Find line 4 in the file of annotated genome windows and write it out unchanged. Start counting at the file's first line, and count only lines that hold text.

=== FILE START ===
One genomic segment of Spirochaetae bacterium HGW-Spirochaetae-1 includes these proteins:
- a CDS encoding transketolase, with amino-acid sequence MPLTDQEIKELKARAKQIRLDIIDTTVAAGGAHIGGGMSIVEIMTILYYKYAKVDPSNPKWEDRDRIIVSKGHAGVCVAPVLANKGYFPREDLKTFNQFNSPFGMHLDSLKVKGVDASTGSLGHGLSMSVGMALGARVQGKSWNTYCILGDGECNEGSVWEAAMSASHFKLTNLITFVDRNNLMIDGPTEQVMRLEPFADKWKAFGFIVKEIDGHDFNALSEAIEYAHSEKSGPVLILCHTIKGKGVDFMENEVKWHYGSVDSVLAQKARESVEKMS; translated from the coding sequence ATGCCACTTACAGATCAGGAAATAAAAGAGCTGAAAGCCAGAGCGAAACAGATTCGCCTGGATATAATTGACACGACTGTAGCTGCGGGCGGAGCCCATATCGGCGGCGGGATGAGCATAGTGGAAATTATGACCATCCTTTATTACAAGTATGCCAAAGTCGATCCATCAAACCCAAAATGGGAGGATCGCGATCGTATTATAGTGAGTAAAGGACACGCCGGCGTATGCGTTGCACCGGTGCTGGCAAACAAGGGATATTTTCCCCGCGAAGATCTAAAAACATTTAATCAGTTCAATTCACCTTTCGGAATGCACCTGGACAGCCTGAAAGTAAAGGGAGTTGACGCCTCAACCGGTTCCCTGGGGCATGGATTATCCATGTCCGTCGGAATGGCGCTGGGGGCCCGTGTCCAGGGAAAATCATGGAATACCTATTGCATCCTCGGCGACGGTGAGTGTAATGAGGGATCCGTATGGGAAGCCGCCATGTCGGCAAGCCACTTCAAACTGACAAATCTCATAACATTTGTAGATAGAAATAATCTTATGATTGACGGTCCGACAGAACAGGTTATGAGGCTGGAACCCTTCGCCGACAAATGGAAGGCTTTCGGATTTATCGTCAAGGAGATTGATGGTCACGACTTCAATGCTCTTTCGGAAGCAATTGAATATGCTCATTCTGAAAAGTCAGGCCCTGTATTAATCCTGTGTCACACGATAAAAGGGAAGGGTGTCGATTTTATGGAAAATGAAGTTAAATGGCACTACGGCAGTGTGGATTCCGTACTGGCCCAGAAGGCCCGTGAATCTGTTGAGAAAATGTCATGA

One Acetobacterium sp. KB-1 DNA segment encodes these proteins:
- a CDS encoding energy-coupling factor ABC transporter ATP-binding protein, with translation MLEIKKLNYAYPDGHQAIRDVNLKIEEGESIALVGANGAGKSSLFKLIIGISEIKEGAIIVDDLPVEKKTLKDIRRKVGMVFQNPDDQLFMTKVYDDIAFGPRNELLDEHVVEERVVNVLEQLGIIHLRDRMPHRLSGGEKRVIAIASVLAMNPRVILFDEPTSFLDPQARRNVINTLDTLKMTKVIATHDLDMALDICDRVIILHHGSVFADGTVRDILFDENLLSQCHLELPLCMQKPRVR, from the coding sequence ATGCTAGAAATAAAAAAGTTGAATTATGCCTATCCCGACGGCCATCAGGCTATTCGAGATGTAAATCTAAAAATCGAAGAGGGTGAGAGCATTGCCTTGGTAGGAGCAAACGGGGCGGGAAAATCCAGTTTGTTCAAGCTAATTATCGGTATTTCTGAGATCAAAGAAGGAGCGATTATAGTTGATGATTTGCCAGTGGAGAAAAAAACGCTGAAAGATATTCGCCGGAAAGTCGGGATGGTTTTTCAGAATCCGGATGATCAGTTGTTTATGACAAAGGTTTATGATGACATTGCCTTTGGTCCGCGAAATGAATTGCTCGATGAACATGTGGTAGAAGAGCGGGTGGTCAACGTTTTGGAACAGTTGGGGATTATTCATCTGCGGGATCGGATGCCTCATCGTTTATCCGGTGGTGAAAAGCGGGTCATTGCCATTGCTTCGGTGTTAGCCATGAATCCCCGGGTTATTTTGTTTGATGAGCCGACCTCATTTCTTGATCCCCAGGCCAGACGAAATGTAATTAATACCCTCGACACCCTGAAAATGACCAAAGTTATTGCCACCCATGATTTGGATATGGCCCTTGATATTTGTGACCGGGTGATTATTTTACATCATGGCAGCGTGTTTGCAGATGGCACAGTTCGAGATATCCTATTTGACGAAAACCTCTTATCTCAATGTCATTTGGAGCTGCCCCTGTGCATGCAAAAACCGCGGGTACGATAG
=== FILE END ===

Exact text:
- a CDS encoding energy-coupling factor ABC transporter ATP-binding protein, with translation MLEIKKLNYAYPDGHQAIRDVNLKIEEGESIALVGANGAGKSSLFKLIIGISEIKEGAIIVDDLPVEKKTLKDIRRKVGMVFQNPDDQLFMTKVYDDIAFGPRNELLDEHVVEERVVNVLEQLGIIHLRDRMPHRLSGGEKRVIAIASVLAMNPRVILFDEPTSFLDPQARRNVINTLDTLKMTKVIATHDLDMALDICDRVIILHHGSVFADGTVRDILFDENLLSQCHLELPLCMQKPRVR, from the coding sequence ATGCTAGAAATAAAAAAGTTGAATTATGCCTATCCCGACGGCCATCAGGCTATTCGAGATGTAAATCTAAAAATCGAAGAGGGTGAGAGCATTGCCTTGGTAGGAGCAAACGGGGCGGGAAAATCCAGTTTGTTCAAGCTAATTATCGGTATTTCTGAGATCAAAGAAGGAGCGATTATAGTTGATGATTTGCCAGTGGAGAAAAAAACGCTGAAAGATATTCGCCGGAAAGTCGGGATGGTTTTTCAGAATCCGGATGATCAGTTGTTTATGACAAAGGTTTATGATGACATTGCCTTTGGTCCGCGAAATGAATTGCTCGATGAACATGTGGTAGAAGAGCGGGTGGTCAACGTTTTGGAACAGTTGGGGATTATTCATCTGCGGGATCGGATGCCTCATCGTTTATCCGGTGGTGAAAAGCGGGTCATTGCCATTGCTTCGGTGTTAGCCATGAATCCCCGGGTTATTTTGTTTGATGAGCCGACCTCATTTCTTGATCCCCAGGCCAGACGAAATGTAATTAATACCCTCGACACCCTGAAAATGACCAAAGTTATTGCCACCCATGATTTGGATATGGCCCTTGATATTTGTGACCGGGTGATTATTTTACATCATGGCAGCGTGTTTGCAGATGGCACAGTTCGAGATATCCTATTTGACGAAAACCTCTTATCTCAATGTCATTTGGAGCTGCCCCTGTGCATGCAAAAACCGCGGGTACGATAG